I can only think that the hon. Gentleman does not appreciate what is the function of the Public Works Loan Board. If he will reflect for a moment, he will realise that it ought not to be intended as the first line of approach by an authority that wants capital for public works. It ought to be the reserve line, and that is precisely what the Government provided in the change of policy in 1955. It put the Public Works Loan Board in its proper place, in the sense that the local authority ought first from every point of view to stand upon its own credit, go to the market and get advances upon the strength of its own credit, and only if it fails, or if it has particular difficulties, should it turn to the last line of defence which is the Public Works Loan Board.
§ Mr. Harold Davies
The hon. Gentleman has revealed the fallacy of this kind of policy. He has said that it should be a last line of reserve. He has suggested that after local authorities have tried on the market, not before, they should try the Public Works Loan Board. May I 694 draw the attention of the hon. Gentleman to the antiquated, moth-eaten system of financing local government and to the irrelevancies of raising local finance? Local authorities are in a terrible position today because there has been no reorganisation of local government finance, and they have no hope of keeping up with richer authorities who happen to have mineral wealth or capitalist activity in their areas. It is completely wrong, if we are giving every person in England an equal chance according to the Tory philosophy of freedom, to fall back on the kind of philosophy which the hon. Gentleman has perpetrated.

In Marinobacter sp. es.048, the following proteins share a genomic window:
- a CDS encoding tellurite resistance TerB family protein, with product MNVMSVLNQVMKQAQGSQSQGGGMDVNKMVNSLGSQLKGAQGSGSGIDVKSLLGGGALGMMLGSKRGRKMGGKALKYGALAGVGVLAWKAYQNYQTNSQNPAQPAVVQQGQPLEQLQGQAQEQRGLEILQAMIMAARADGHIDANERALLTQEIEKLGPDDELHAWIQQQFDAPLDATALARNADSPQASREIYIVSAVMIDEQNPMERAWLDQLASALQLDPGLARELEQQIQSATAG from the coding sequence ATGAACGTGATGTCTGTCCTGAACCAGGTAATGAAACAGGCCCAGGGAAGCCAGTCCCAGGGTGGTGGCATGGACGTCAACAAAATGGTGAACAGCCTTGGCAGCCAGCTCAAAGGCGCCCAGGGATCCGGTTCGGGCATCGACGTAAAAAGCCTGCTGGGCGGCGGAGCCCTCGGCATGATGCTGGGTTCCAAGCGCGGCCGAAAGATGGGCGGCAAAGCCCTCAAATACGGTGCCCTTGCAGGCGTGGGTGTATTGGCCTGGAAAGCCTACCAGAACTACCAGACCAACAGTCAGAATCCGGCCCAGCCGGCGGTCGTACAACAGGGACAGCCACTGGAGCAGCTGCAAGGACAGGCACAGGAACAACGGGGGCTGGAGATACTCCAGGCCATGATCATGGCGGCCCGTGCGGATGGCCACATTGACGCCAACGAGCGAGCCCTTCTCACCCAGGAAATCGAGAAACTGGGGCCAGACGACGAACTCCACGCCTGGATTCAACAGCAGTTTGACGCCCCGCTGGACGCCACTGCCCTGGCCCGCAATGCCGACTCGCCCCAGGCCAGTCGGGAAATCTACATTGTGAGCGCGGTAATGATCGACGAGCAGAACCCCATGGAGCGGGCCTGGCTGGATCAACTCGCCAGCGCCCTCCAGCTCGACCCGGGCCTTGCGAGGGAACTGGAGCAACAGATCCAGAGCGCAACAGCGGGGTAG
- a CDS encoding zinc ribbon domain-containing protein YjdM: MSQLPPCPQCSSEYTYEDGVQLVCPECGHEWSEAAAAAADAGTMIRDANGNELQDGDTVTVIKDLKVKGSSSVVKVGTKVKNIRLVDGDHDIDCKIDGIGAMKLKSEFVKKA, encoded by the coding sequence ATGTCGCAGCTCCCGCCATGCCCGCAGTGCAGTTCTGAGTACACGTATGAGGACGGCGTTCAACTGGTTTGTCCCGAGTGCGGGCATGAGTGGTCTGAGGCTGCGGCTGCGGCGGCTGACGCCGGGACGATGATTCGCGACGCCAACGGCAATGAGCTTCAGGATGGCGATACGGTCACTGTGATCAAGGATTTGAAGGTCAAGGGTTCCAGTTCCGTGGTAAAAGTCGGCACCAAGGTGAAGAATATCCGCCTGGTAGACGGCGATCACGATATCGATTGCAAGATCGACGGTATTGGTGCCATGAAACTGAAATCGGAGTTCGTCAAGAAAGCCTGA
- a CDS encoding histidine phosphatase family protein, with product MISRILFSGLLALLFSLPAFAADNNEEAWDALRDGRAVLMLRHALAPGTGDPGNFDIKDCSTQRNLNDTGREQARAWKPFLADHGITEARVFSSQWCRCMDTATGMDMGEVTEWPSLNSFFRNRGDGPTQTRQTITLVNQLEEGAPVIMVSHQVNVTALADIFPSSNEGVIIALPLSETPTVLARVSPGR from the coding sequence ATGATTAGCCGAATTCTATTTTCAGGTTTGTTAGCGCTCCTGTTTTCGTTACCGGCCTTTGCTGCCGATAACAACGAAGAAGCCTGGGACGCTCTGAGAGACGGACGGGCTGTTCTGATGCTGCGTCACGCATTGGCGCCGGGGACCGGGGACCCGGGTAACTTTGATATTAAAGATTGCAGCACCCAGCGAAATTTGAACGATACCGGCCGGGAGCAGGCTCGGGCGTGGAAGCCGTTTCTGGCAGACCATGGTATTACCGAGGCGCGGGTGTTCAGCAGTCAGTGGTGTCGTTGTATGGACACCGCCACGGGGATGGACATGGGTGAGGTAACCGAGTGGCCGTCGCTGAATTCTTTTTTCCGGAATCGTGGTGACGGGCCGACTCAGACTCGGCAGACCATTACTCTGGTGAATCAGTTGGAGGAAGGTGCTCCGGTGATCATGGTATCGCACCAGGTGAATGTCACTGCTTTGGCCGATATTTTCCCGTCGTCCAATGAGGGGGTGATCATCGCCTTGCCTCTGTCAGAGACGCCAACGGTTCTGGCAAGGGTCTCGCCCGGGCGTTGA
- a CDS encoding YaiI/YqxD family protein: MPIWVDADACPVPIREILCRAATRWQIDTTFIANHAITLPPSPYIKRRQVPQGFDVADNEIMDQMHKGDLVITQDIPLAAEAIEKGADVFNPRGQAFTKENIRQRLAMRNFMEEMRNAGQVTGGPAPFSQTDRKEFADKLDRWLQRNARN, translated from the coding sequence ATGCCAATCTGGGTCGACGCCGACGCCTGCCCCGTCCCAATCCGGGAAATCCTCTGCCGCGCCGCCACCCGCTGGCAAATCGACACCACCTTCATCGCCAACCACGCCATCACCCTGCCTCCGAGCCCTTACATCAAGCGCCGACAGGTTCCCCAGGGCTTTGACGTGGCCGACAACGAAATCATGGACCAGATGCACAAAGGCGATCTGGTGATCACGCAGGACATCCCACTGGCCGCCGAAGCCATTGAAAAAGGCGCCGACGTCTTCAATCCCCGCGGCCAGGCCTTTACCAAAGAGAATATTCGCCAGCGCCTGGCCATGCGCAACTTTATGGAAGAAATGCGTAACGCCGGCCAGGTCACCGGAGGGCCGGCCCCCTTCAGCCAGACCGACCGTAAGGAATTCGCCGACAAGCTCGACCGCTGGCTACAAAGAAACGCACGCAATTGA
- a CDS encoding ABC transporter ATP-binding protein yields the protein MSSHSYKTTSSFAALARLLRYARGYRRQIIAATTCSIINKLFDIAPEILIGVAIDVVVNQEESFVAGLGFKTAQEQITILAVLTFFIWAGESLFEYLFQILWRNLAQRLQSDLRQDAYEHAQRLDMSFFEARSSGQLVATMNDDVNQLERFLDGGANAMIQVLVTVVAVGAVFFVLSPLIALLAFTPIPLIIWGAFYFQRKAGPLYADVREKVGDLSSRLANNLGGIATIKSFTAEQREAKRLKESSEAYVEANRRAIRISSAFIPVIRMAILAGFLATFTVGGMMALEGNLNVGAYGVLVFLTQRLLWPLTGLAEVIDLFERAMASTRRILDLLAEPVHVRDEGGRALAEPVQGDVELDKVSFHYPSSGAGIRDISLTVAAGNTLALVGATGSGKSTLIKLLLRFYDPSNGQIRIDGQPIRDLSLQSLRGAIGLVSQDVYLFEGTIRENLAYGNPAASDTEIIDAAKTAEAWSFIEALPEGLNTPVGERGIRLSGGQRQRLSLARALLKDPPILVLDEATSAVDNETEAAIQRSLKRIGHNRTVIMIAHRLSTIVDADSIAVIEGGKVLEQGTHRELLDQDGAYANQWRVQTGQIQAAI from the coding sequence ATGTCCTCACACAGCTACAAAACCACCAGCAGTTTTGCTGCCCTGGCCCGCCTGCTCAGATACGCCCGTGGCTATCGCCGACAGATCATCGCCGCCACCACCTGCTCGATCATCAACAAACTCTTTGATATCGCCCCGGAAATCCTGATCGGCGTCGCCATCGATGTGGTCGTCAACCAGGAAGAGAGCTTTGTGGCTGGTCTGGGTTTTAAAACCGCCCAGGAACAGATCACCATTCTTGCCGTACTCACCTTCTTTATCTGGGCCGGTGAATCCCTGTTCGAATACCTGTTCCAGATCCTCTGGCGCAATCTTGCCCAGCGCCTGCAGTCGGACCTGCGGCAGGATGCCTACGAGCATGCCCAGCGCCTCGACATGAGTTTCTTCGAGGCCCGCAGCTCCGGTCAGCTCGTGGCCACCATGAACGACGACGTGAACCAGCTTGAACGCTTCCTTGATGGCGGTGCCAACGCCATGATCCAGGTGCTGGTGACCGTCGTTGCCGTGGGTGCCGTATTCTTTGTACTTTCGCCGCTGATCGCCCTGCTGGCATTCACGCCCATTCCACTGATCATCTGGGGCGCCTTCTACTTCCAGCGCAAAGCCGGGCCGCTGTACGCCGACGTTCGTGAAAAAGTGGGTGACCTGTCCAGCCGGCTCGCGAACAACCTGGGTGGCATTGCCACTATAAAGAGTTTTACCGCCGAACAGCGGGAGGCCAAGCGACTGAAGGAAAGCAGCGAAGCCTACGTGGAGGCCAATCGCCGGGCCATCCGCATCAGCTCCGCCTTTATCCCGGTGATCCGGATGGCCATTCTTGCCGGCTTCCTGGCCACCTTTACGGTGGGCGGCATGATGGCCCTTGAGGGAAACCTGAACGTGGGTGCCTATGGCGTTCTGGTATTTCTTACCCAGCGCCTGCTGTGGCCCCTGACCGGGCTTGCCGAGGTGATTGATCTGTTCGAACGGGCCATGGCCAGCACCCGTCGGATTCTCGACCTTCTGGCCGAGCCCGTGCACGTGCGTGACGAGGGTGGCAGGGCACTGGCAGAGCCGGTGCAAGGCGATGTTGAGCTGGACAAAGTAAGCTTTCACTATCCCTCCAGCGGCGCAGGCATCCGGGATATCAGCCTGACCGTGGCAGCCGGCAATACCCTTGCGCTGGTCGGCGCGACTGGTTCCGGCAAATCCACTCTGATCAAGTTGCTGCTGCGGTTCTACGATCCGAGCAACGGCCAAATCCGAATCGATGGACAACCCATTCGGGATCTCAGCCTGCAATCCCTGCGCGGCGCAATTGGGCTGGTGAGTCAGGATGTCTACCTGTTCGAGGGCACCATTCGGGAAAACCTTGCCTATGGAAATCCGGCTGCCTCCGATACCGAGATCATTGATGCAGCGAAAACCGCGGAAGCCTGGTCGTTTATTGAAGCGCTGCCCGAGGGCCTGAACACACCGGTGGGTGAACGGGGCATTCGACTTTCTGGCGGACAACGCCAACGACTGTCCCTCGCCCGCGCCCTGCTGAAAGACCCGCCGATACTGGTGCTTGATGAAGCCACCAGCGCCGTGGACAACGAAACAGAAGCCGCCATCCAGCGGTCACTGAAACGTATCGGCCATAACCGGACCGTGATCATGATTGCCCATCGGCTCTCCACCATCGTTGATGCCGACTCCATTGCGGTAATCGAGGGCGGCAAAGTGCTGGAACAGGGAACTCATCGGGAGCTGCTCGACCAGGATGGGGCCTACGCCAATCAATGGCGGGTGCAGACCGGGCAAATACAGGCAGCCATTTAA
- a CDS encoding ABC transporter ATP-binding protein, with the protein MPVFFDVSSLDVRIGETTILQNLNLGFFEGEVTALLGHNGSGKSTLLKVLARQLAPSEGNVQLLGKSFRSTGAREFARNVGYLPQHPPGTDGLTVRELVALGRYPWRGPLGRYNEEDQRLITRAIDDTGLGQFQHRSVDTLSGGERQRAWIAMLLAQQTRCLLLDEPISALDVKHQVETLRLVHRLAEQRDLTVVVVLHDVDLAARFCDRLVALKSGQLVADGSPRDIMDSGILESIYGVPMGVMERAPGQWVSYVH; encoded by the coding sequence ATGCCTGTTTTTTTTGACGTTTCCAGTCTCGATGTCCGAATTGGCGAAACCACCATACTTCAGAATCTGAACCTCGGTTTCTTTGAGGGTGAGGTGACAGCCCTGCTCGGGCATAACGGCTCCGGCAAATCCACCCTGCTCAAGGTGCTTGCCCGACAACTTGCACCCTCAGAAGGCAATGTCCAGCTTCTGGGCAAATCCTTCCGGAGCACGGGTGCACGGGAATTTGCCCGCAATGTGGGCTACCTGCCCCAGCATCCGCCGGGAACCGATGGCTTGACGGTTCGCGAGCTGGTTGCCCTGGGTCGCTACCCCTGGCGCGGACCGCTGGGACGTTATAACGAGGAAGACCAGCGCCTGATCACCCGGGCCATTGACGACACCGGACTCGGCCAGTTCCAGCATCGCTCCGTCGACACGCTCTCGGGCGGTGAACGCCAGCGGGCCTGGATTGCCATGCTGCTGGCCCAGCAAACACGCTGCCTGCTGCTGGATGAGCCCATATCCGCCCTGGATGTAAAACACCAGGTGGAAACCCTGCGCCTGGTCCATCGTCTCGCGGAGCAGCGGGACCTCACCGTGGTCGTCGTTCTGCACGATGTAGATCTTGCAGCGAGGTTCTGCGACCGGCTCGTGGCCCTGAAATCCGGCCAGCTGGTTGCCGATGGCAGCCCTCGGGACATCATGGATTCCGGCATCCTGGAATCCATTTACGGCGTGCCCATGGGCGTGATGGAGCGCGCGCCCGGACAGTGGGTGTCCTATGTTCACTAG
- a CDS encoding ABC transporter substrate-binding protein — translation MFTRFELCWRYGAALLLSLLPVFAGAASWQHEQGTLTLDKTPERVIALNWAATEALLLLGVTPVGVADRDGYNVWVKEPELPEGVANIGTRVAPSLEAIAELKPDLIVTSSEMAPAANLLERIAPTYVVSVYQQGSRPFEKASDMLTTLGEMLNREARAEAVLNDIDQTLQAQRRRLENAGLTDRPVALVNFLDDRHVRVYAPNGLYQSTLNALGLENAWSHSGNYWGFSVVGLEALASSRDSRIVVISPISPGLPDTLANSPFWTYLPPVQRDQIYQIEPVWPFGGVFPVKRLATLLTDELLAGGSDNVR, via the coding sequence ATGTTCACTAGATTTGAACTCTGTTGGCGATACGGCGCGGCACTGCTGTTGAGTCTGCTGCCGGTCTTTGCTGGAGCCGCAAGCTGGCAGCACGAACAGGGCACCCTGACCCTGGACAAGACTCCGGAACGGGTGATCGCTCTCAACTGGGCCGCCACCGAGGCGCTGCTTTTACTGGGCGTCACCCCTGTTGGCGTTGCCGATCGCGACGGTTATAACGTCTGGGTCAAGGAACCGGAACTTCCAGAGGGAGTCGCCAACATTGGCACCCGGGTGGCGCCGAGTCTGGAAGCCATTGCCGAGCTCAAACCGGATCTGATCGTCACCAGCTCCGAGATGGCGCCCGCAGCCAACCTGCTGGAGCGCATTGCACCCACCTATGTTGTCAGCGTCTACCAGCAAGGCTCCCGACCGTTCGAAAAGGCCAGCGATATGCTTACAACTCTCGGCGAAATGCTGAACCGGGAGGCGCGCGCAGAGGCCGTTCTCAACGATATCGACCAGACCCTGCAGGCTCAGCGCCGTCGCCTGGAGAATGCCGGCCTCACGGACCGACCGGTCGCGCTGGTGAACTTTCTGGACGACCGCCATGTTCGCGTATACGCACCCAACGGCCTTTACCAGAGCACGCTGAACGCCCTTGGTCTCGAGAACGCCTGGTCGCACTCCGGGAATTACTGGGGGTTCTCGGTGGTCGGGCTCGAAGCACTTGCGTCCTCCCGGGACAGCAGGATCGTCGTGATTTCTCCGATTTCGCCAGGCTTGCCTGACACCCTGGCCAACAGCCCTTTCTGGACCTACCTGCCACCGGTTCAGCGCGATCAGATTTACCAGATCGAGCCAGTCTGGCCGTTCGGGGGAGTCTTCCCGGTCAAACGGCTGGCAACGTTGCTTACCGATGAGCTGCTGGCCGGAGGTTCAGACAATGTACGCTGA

§ Sir J. Henderson-Stewart
As I understand it, the Board takes the view today that the funds provided for it by Parliament should be made available rather more readily to those local authorities which have not the great wealth and standing of the larger ones and, therefore, need money and help more than the larger ones do. That strikes me as a reasonable and proper way to approach the problem.
The hon. Member for Wellingborough looked back nostalgically to the "golden days" of the Labour Government. It was no wonder that a great many of us laughed when he said that. They were the days of cheap money and "Daltons," the days when prices rose at a greater rate than ever before or since in our history, the days when we had to face the frightful disgrace of devaluation, the days which led up to the crisis of 1951 which nearly ruined the country. To describe those as the "golden days" of the Labour Government is fantastic.